Abstract and Applied Analysis

Volume 2015, Article ID 965829, 8 pages

http://dx.doi.org/10.1155/2015/965829

## A Note on the Existence of a Smale Horseshoe in the Planar Circular Restricted Three-Body Problem

SKLSDE, LMIB and School of Mathematics and Systems Science, Beihang University, Beijing 100191, China

Received 26 June 2014; Accepted 24 September 2014

Academic Editor: Tonghua Zhang

Copyright © 2015 Xuhua Cheng and Zhikun She. This is an open access article distributed under the Creative Commons Attribution License, which permits unrestricted use, distribution, and reproduction in any medium, provided the original work is properly cited.

#### Abstract

It has been proved that, in the classical planar circular restricted three-body problem, the degenerate saddle point processes transverse homoclinic orbits. Since the standard Smale-Birkhoff theorem cannot be directly applied to indicate the chaotic dynamics of the Smale horseshoe type, we in this note alternatively apply the Conley-Moser conditions to analytically prove the existence of a Smale horseshoe in this classical restricted three-body problem.

#### 1. Introduction and Preliminaries

Few bodies problems [1–7] have been studied for long time in celestial mechanics, either as simplified models of more complex planetary systems or as benchmark models where new mathematical theories can be tested. The three-body problem has been the source of inspiration and study in celestial mechanics since Newton and Euler [8–14]. Especially, the following classical planar circular restricted three-body model has been extensively studied in the literature. Let two particles and , of mass and , move uniformly in a circular orbit about their common center of mass with angular velocity . The orbit is located in the plane of the inertial frame of reference and the common center of mass is in the origin. The particle of infinitesimal mass moves in the gravitational field generated by and . Note that since the mass of is so small, its effects on other three particles can be ignored. Without loss of generality, assume that, in the plane of the rotating frame of reference, the particles and rest at the points and , respectively. By denoting their polar coordinates by and and using the polar angle as a new independent variable, the equation of motion of the infinitesimal particle can be written as follows: where and are momenta canonically conjugate to the coordinates and , respectively.

The Hamiltonian of the system (1) is

For the above classical model, Xia [4] has showed, by proper coordinate change for transforming the points at infinity to the origin (i.e, the McGehee transformation [2]), that there is a periodic solution at infinity. Moreover, from [2, 4], we know that this periodic solution is a degenerate saddle in the sense [2] that, for the Poincaré map of the periodic orbit introduced at infinity, its derivative (i.e., the Jacobian) at the origin is the identity.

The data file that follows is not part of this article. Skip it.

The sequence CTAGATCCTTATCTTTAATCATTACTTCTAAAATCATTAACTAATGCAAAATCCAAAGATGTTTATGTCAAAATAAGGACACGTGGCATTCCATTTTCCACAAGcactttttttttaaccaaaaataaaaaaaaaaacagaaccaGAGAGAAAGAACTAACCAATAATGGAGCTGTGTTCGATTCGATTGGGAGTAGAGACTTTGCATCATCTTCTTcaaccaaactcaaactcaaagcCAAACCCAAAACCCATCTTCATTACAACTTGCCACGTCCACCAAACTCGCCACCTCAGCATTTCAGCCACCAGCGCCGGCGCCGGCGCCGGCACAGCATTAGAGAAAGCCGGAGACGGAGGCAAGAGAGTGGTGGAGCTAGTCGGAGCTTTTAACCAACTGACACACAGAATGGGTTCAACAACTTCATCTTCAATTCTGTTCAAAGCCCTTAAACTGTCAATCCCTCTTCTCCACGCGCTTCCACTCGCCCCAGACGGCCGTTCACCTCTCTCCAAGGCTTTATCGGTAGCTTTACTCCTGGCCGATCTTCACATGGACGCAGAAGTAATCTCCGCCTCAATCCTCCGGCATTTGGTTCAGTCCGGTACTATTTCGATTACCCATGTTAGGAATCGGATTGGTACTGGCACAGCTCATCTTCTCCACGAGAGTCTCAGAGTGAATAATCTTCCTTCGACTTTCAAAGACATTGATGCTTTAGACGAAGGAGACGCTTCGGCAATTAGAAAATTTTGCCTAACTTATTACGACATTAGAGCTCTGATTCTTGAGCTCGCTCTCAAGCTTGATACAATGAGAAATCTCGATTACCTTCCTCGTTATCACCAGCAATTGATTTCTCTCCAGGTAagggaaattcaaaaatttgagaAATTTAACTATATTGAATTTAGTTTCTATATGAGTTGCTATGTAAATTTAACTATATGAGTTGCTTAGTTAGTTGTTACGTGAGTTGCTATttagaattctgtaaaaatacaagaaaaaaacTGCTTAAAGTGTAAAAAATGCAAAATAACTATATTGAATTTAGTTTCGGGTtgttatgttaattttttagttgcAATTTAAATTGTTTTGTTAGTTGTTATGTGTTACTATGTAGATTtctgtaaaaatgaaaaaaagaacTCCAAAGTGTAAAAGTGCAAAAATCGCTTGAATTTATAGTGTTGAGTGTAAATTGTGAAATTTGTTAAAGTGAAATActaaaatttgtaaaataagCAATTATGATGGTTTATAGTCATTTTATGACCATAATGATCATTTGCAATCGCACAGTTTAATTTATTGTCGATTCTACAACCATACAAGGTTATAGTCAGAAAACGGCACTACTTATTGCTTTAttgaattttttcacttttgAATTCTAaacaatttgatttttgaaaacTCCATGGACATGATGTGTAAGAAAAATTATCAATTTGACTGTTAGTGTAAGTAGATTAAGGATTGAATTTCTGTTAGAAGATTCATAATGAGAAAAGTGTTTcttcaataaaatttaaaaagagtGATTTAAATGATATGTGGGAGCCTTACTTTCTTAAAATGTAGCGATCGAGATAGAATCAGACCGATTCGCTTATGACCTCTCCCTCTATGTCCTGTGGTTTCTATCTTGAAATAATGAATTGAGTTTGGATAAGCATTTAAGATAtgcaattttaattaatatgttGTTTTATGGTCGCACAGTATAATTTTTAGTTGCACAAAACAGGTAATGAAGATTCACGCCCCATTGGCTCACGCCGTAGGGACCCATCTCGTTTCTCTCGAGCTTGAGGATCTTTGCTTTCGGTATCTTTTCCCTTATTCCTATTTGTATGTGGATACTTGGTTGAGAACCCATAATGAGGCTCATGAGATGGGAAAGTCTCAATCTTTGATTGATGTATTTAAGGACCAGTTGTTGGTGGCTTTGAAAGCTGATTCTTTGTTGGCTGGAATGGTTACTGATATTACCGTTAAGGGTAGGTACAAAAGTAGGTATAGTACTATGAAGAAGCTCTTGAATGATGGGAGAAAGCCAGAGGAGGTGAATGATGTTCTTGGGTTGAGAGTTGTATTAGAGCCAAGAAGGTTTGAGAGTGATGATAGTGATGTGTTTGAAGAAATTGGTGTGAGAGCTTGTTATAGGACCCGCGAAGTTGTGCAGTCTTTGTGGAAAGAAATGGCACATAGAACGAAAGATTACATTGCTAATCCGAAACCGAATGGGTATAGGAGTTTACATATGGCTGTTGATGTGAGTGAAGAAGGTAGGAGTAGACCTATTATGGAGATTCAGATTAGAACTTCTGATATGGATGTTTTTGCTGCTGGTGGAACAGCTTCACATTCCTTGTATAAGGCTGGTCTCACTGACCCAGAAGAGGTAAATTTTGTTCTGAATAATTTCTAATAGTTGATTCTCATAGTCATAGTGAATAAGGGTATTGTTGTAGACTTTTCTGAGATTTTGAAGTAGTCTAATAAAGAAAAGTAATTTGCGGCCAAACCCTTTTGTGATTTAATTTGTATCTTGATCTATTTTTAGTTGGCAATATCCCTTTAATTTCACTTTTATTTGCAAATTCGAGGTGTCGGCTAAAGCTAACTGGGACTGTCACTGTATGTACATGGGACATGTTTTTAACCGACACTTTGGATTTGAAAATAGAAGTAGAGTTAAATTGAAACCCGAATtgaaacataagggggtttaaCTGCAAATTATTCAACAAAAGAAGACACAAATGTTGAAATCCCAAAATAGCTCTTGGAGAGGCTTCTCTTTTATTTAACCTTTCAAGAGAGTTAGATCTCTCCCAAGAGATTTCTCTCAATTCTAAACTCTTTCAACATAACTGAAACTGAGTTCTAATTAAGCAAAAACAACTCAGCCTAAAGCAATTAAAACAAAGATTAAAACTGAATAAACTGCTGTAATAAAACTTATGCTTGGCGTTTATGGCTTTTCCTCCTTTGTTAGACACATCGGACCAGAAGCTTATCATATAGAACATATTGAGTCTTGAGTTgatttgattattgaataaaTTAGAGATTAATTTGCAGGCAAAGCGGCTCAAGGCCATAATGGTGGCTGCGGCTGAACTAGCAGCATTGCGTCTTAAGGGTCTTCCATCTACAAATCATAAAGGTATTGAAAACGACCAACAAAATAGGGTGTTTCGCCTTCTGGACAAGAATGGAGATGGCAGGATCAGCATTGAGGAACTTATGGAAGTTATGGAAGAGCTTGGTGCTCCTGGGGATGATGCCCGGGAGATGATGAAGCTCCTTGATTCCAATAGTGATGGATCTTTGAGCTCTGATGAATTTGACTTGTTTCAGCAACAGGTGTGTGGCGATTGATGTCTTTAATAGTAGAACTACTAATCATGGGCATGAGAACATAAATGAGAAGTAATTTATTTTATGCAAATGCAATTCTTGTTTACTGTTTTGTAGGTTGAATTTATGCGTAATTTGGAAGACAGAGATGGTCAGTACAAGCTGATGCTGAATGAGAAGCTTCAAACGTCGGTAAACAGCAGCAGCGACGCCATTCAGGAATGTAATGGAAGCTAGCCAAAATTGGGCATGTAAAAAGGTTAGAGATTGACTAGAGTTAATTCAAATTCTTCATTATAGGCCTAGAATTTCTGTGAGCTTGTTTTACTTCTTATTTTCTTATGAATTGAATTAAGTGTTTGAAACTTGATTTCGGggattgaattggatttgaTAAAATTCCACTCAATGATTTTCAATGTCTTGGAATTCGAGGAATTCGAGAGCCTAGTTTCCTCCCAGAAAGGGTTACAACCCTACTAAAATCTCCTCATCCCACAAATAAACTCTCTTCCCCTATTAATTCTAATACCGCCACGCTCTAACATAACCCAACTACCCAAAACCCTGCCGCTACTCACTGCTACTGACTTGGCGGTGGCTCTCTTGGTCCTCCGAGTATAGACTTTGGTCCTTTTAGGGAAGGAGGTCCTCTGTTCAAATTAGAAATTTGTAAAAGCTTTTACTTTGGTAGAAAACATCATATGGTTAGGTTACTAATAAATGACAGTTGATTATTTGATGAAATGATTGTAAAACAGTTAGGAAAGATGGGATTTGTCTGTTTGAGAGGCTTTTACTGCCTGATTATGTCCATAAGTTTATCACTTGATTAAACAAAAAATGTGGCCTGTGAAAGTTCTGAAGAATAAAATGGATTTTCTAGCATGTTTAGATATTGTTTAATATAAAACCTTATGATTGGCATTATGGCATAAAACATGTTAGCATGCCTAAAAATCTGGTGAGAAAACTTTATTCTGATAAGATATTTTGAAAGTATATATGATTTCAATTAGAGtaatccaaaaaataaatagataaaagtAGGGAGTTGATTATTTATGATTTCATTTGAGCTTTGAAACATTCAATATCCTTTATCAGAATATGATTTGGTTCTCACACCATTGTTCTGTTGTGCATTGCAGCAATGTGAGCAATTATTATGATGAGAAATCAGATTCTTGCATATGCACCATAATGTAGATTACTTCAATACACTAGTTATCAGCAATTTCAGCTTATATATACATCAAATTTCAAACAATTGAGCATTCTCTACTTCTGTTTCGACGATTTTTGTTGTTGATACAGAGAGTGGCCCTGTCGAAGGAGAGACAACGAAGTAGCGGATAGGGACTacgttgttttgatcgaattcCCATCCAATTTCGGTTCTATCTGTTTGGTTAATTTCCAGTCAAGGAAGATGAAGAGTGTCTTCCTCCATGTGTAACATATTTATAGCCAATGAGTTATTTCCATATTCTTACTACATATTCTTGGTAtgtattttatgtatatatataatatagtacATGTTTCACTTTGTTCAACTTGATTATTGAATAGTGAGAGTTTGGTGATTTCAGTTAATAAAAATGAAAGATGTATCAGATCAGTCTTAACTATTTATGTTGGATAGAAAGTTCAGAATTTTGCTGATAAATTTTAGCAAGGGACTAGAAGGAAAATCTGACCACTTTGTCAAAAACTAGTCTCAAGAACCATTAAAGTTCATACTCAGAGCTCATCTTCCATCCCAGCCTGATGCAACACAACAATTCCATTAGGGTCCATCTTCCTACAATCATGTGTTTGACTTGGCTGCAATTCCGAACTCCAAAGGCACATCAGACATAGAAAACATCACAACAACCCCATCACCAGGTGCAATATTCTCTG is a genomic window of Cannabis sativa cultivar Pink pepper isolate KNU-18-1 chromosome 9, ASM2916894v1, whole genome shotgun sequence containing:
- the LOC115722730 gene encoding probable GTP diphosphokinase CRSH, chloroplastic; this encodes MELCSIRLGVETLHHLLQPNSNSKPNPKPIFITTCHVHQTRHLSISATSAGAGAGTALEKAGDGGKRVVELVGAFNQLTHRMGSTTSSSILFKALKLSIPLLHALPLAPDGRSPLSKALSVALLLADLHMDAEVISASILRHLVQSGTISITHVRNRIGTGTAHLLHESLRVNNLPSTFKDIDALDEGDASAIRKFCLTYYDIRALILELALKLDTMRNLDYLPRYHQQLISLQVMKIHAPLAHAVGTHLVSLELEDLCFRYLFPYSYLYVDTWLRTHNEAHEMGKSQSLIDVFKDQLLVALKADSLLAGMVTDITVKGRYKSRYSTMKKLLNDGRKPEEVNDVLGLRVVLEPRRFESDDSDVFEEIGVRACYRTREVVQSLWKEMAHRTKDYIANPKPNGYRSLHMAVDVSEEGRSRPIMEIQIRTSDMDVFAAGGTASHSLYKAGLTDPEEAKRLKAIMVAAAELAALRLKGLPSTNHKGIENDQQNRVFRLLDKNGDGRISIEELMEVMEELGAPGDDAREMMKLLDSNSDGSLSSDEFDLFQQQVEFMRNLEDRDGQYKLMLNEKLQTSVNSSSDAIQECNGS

Further, Xia [4] and Zhu and Xiang [12] both proved the existence of transversal homoclinic orbits by the Melnikov method to the periodic solution at infinity, which corresponds to the origin under the coordinate change. However, since the origin is a degenerate fixed point, the standard Smale-Birkhoff theorem [15] cannot be directly applied to indicate the existence of a Smale horseshoe. This problem has also been pointed out by Dankowicz and Holmes [6] and Llibre and Perez-Chavela [8]. Thus, in this present note, we try to alternatively apply the Conley-Moser conditions to analytically prove the existence of a Smale horseshoe in the above classical model. For this, we introduce the Conley-Moser conditions [16] as follows.

Let be an invertible map, where , and is at least . For two given and , let () be an index set, let be the disjoint -horizontal strips, and be the disjoint -vertical strips. For each , denote as and as . Clearly, . Define and . It is also obvious that .

For an arbitrary point , let be a vector emanating from the point in the tangent space of . The stable sector at is then defined as . Similarly, the unstable sector at is defined as . By taking the union of the stable and unstable sectors over all points in and , we can define sector bundles as follows:

Then, the Conley-Moser conditions for the map are described by the following two assumptions.